probability distribution on the space of classical field configurations. The generalized elements of a fiber V cV_{c} of V Σ 1V_{\Sigma_1} over a configuration cConf Σ 1c \in Conf_{\Sigma_1} may be thought of as an internal state of the brane of shape Σ 1\Sigma_1 sitting in target space.

  • exp(iS()) Σ^\exp(i S(-))_{\hat \Sigma} is the action functional that defines the classical field theory: the component

    exp(iS(γ)) Σ^:V γ| inV γ| out \exp(i S(\gamma))_{\hat \Sigma} : V_{\gamma|_{in}} \to V_{\gamma|_{out}}

of this natural transformation on a trajectory γConf Σ^\gamma \in Conf_{\hat \Sigma} going from a configuration γ| in\gamma|_{in} to a configuration γ| out\gamma|_{out} is a morphism in 𝒞\mathcal{C} that maps the internal states of the ingoing configuration γ| Σ 1\gamma|_{\Sigma_1} to the internal states of the outgoing configuration γ| Σ 2\gamma|_{\Sigma_2}. This evolution of internal states encodes the classical dynamics of the system.

Notice that this way a classical field theory is taken to be a special case of a quantum field theory, where the codomain of the symmetric monoidal functor is of the special form Span(Grpd,𝒞)Span(Grpd, \mathcal{C}). For more on this see classical field theory as quantum field theory?.


We assume now that 𝒞\mathcal{C} has colimits and in fact biproducts.

Then for every functor ϕ:K𝒞\phi : K \to \mathcal{C} the colimit

Kϕ𝒞 \int^{K} \phi \in \mathcal{C}

exists, and (using the existence of biproducts) this construction extends to a functor

:Span(Grpd,𝒞)𝒞. \int : Span(Grpd, \mathcal{C}) \to \mathcal{C} \,.

We call this the path integral functor.


exp(iS()):Bord n SSpan(Grpd,𝒞) \exp(i S(-)) : Bord_n^S \to Span(Grpd, \mathcal{C})

a classical field theory, we get this way a quantum field theory by forming the composite functor

Z:=exp(iS()):Bord n Sexp(iS())Span(Grpd,𝒞)𝒞. Z := \int \circ \exp(i S(-)) : Bord_n^S \stackrel{\exp(i S(-))}{\to} Span(Grpd, \mathcal{C}) \stackrel{\int}{\to} \mathcal{C} \,.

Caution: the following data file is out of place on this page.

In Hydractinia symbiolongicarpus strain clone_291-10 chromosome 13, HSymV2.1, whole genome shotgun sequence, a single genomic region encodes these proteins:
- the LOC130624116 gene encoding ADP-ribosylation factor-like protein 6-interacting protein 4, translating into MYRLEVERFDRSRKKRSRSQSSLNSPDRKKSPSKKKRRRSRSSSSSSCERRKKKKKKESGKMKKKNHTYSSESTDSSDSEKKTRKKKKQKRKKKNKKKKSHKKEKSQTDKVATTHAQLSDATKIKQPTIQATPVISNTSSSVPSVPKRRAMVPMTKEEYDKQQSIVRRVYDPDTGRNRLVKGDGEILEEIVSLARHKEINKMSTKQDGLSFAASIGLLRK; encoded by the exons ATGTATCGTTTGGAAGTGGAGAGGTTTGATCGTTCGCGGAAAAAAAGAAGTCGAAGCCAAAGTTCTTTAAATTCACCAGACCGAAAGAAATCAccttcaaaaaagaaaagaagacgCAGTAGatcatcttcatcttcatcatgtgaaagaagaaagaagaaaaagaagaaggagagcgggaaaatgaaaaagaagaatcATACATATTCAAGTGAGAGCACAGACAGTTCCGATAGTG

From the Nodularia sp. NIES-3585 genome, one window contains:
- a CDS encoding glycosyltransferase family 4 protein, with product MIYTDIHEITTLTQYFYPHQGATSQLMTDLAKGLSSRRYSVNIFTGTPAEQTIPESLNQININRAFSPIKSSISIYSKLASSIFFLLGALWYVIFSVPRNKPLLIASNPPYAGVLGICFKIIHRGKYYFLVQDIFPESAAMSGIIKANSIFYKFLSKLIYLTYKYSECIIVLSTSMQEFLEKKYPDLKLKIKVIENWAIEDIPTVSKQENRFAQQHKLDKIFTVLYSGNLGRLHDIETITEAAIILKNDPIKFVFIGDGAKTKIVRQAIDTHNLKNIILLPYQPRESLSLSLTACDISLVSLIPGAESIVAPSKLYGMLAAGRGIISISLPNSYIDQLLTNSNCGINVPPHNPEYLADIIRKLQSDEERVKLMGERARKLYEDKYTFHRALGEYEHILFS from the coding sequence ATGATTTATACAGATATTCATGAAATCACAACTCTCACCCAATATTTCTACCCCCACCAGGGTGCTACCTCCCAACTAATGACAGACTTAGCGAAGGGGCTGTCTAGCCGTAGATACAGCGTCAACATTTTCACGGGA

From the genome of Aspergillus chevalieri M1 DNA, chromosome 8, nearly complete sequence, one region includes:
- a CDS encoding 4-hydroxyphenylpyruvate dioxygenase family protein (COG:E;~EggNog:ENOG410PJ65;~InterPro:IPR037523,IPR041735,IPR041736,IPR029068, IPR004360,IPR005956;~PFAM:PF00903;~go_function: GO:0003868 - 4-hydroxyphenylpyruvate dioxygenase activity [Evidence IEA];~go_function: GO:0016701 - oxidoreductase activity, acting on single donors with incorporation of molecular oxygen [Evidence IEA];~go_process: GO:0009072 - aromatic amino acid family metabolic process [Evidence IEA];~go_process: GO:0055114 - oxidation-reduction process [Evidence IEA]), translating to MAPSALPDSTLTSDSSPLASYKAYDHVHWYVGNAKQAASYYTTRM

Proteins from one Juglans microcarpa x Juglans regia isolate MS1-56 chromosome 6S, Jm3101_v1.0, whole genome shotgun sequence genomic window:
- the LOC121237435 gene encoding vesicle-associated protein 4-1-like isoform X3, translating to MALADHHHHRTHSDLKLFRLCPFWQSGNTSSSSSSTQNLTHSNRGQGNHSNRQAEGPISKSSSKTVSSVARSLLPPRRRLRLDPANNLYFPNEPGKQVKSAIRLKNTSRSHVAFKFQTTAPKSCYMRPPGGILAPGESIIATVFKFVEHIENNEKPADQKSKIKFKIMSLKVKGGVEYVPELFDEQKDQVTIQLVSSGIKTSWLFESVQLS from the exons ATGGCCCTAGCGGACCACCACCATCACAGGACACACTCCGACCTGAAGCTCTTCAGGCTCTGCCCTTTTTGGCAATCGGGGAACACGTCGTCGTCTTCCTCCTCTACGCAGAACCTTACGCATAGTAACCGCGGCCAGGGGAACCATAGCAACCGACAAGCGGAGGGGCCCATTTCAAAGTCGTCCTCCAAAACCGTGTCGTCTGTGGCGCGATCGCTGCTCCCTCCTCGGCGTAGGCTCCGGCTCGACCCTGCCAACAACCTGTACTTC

This ZZ we call the quantization of exp(iS())\exp(i S(-)).

It acts

  • on objects by sending

    Σ in (V Σ in:Conf Σ in𝒞) Σ in:= KV Σ in \begin{aligned} \Sigma_{in} & \mapsto (V_{\Sigma_{in}} : Conf_{\Sigma_{in}} \to \mathcal{C}) \\ & \mapsto \mathcal{H}_{\Sigma_{in}} := \int^K V_{\Sigma_{in}} \end{aligned}

    the vector bundle on the configuration space over some boundary Σ in\Sigma_{in} of worldvolume to its space Σ in\mathcal{H}_{\Sigma_{in}} of gauge invariant sections. In typical situations this Σ in\mathcal{H}_{\Sigma_{in}} is the famous Hilbert space of states in quantum mechanics, only that here it is allowed to be any object in 𝒞\mathcal{C};

  • on morphisms by sending a natural transformation

    Σ^ (exp(iS()) Σ^:γV γ| inV γ| out) ( Kexp(iS()) Σ^: Σ 1 Σ 2) \begin{aligned} \hat \Sigma & \mapsto (\exp(i S(-))_{\hat \Sigma} : \gamma \mapsto V_{\gamma|_{in}} \to V_{\gamma|_{out}}) \\ & \mapsto (\int^K \exp(i S(-))_{\hat \Sigma} : \mathcal{H}_{\Sigma_1} \to \mathcal{H}_{\Sigma_2} ) \end{aligned}

    to the integral transform that it defines, weighted by the groupoid cardinality of Conf Σ^Conf_{\hat \Sigma} : the path integral .

Classical σ\sigma-models

A classical σ\sigma-model is a classical field theory such that

So an nn-dimensional σ\sigma-model is a classical field theory that is represented, in a sense, by a circle n-bundle with connection on some target space.

More specifically and more simply, in cases where XX is just a discrete ∞-groupoid – the case of sigma-models of Dijkgraaf-Witten type, every principal ∞-bundle on XX is necessarily flat, hence the background gauge field is given just by the morphism

α:XB nU(1). \alpha : X \to \mathbf{B}^{n} U(1) \,.

Then for Σ^\hat \Sigma a closed nn-dimensional manifold, the action functional of the sigma-model on Σ\Sigma on a field configuration γ:Σ^X\gamma : \hat \Sigma \to X has the value

exp(iS(γ)) Σ^= Σ^[α] \exp(i S(\gamma))_{\hat \Sigma} = \int_{\hat \Sigma} [\alpha]

being the evaluation of [α][\alpha] regarded as a class in ordinary cohomology H n(Σ^,U(1))H^n(\hat \Sigma, U(1)) evaluated on the fundamental class of XX.

One says that [α][\alpha] is the Lagrangian of the theory.

Quantum σ\sigma-models



Last revised on November 11, 2023 at 08:55:58. See the history of this page for a list of all contributions to it.